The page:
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104 1 000 cO :' E - i' co co 200 o RICI14RD E. 84LZHISER ~Oil: ~ & Gas 1985 1990 1995 2000 2005 2010 Year FIGURE 4 Current and projected electric power generating capacity of U.S. utilities, by fuel. Power generating construction by U.S. utilities is reaching completion with undefined commitments to meet future customer load growth. SOURCES: Utility Data Institute (19883; Federal Energy Regulatory Commission (l988~. the year 2010. Clearly, the United States is in trouble if demand parallels economic growth as it has historically. However, the real concern and more serious near-term challenge to utilities is whether they can even afford to keep some of the existing generation operating. The shaded region in Figure 5 is a reminder that, historically, a capacity margin of at least 17 percent has been required to service users reliably at times of peak demand. Even if that performance might be improved somewhat in the future with added transmission, additional capacity will still be required. If the aging of this capacity is considered, as shown in Figure 6, the challenges become clear. All components of the mix will be well advanced in age by the turn of the century. Like much of the aging national infrastructure, it is taken for granted as we live comfortably for the moment on the investments of the past The operating licenses of about one-third of U.S. nuclear capacity will have expired by 2010. More than half of fossil capacity will be more than 30 years of age by 2000. Up to a third of U.S. hydroelectric capacity faces relicensing and, in some cases, serious questions of safety between now and 2010. The challenges keep coming. The productivity and reliability of aging plants are increasingly difficult to sustain, given typical original design lifetimes of 30 years (themselves often optimistic) and the cyclic operation many units have experienced. The cost of providing for modest growth is substantial, let alone having to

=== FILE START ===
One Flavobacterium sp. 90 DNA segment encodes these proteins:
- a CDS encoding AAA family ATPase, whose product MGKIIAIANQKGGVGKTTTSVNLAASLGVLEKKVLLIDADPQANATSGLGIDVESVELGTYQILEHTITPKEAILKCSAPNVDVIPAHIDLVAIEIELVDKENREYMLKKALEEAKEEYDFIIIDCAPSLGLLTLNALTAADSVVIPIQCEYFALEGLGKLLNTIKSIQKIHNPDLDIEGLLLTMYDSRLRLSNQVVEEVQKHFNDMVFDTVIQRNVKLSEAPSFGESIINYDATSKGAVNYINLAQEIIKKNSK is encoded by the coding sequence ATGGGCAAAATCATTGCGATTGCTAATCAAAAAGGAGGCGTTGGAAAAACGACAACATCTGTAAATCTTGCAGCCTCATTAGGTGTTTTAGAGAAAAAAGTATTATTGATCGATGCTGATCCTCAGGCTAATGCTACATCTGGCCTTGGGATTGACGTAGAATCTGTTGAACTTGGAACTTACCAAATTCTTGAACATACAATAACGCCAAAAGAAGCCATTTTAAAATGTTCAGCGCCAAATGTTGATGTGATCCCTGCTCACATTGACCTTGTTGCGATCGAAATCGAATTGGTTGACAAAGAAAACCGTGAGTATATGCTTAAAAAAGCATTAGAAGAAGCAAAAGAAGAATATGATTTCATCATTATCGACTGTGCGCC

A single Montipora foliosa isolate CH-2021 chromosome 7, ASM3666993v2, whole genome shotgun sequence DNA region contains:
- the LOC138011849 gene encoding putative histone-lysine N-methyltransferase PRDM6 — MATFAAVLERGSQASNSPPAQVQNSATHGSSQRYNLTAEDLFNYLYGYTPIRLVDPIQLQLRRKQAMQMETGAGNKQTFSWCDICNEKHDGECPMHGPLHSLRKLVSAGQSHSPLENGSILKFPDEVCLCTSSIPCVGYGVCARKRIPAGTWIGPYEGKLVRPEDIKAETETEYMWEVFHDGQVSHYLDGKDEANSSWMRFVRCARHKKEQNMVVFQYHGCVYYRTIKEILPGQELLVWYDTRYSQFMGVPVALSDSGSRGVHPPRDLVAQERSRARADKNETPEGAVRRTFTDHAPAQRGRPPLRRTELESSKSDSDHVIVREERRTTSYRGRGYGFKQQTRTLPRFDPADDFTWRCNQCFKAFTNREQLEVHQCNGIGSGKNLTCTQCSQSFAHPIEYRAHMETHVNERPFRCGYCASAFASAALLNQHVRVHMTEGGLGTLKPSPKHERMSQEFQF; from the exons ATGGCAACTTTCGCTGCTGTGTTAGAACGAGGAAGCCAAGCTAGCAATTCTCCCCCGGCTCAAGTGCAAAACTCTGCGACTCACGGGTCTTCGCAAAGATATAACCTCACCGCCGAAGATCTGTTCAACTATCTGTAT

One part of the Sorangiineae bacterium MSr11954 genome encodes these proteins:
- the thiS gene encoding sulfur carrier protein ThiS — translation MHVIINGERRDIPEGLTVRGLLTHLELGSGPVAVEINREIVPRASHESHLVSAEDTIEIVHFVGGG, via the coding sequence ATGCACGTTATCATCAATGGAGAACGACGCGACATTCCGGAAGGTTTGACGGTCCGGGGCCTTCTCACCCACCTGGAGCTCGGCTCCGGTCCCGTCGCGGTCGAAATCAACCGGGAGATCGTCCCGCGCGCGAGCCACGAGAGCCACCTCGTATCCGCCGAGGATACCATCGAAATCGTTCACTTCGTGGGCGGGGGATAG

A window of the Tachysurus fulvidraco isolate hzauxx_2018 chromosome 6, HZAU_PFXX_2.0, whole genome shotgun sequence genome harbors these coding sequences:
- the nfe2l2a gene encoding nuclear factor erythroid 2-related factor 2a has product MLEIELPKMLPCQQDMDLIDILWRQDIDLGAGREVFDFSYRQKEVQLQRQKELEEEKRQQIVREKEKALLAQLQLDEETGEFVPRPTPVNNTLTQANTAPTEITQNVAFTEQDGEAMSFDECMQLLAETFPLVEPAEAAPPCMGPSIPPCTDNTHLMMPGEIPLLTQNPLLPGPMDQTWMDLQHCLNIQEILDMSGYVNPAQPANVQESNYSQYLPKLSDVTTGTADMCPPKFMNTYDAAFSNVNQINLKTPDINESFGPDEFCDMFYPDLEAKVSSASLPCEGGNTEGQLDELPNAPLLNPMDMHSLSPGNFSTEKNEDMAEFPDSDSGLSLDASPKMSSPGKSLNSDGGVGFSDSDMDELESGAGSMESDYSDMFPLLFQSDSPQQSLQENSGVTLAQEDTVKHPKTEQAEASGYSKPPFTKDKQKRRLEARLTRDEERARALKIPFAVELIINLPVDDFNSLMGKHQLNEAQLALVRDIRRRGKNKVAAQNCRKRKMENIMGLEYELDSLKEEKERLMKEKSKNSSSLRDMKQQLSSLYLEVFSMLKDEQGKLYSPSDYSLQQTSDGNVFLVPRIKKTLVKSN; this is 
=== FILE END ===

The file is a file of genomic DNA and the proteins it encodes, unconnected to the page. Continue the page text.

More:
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106 RIC~4RD E. RA1ZHISER replace large portions of the existing mu. Given the fuel, environmental, and institutional uncertainties existing today, most decisions are being deferred until absolutely necessary. Short-term factors will likely dominate, which means some unattractive long-term prices may be payable in lowered reliability of service and high replacement costs. Given the popularity of prudency reviews and major disallowances of investments after the fact by public utility commissions, there is an obvious reluctance to invest in scrubbers on aging coal plants when these could soon be made obsolete by still further requirements for the reduction of emissions. Moreover, concerns about global warming could do to coal what unlimited intervention has done to nuclear power. The investment risk of both options far exceeds that of oil and gas, and environmental intervention can drive up costs unpredictably. Commitments for new generation are logically moving to combustion turbines and combined cycles where these exposures are minimized. If U.S. gas reserves and the ability to produce and transport gas are as abundant as the utility industry projects, that is a reasonable path, provided it is possible to keep robust systems with some diversity and contingency options. Developing technology opportunities can help deal with this concern. TRENDS IN EFFICIENCY An important track record of engineering achievement is shown in Figure 7, which illustrates a sustained improvement in thermal efficiency accompanied by a continuing decline in the cost of electricity over most of the last century. The reversal in both efficiency and cost coincide with imposition of more stringent emission controls for particulates and SO2, as well as for thermal discharges. Energy requirements and losses associated with these control devices more than offset continued engineering improve- ments in both gas and steam cycle conversion technology that had pushed actual power plant thermal efficiencies above 40 percent. The new challenge to which the industry is now responding is to reverse the negative pressures on thermal efficiency and, at the same time, improve environmental controls. Holistic approaches to past and future environmental concerns have been pursued doggedly over the past 15 years, recently with amazing success. CLEAN POWER FROM COAL Leo basic technologies have been adapted for producing clean power from coal: fluidized-bed combustion (FBC) and integrated gasification combined cycle (IGCC). Both technologies avoid the need for scrubbers